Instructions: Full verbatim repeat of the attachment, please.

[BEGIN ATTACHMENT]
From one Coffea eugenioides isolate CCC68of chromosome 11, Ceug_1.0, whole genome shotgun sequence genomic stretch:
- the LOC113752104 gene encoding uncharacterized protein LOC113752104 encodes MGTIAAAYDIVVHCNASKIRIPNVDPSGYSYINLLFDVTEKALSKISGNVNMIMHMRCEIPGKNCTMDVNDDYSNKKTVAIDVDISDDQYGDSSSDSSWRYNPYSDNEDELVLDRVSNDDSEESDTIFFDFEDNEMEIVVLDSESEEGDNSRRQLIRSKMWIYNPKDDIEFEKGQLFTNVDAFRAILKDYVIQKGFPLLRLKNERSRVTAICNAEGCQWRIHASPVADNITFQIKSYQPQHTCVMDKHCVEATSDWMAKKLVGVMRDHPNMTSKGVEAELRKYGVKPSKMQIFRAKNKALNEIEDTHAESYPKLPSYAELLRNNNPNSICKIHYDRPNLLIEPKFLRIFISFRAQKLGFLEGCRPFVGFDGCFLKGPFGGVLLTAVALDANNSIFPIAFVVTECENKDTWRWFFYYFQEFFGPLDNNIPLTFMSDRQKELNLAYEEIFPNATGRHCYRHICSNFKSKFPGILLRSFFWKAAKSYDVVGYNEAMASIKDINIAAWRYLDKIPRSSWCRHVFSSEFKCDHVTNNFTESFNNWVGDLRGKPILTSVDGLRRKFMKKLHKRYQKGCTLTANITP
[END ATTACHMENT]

From one Coffea eugenioides isolate CCC68of chromosome 11, Ceug_1.0, whole genome shotgun sequence genomic stretch:
- the LOC113752104 gene encoding uncharacterized protein LOC113752104 encodes MGTIAAAYDIVVHCNASKIRIPNVDPSGYSYINLLFDVTEKALSKISGNVNMIMHMRCEIPGKNCTMDVNDDYSNKKTVAIDVDISDDQYGDSSSDSSWRYNPYSDNEDELVLDRVSNDDSEESDTIFFDFEDNEMEIVVLDSESEEGDNSRRQLIRSKMWIYNPKDDIEFEKGQLFTNVDAFRAILKDYVIQKGFPLLRLKNERSRVTAICNAEGCQWRIHASPVADNITFQIKSYQPQHTCVMDKHCVEATSDWMAKKLVGVMRDHPNMTSKGVEAELRKYGVKPSKMQIFRAKNKALNEIEDTHAESYPKLPSYAELLRNNNPNSICKIHYDRPNLLIEPKFLRIFISFRAQKLGFLEGCRPFVGFDGCFLKGPFGGVLLTAVALDANNSIFPIAFVVTECENKDTWRWFFYYFQEFFGPLDNNIPLTFMSDRQKELNLAYEEIFPNATGRHCYRHICSNFKSKFPGILLRSFFWKAAKSYDVVGYNEAMASIKDINIAAWRYLDKIPRSSWCRHVFSSEFKCDHVTNNFTESFNNWVGDLRGKPILTSVDGLRRKFMKKLHKRYQKGCTLTANITP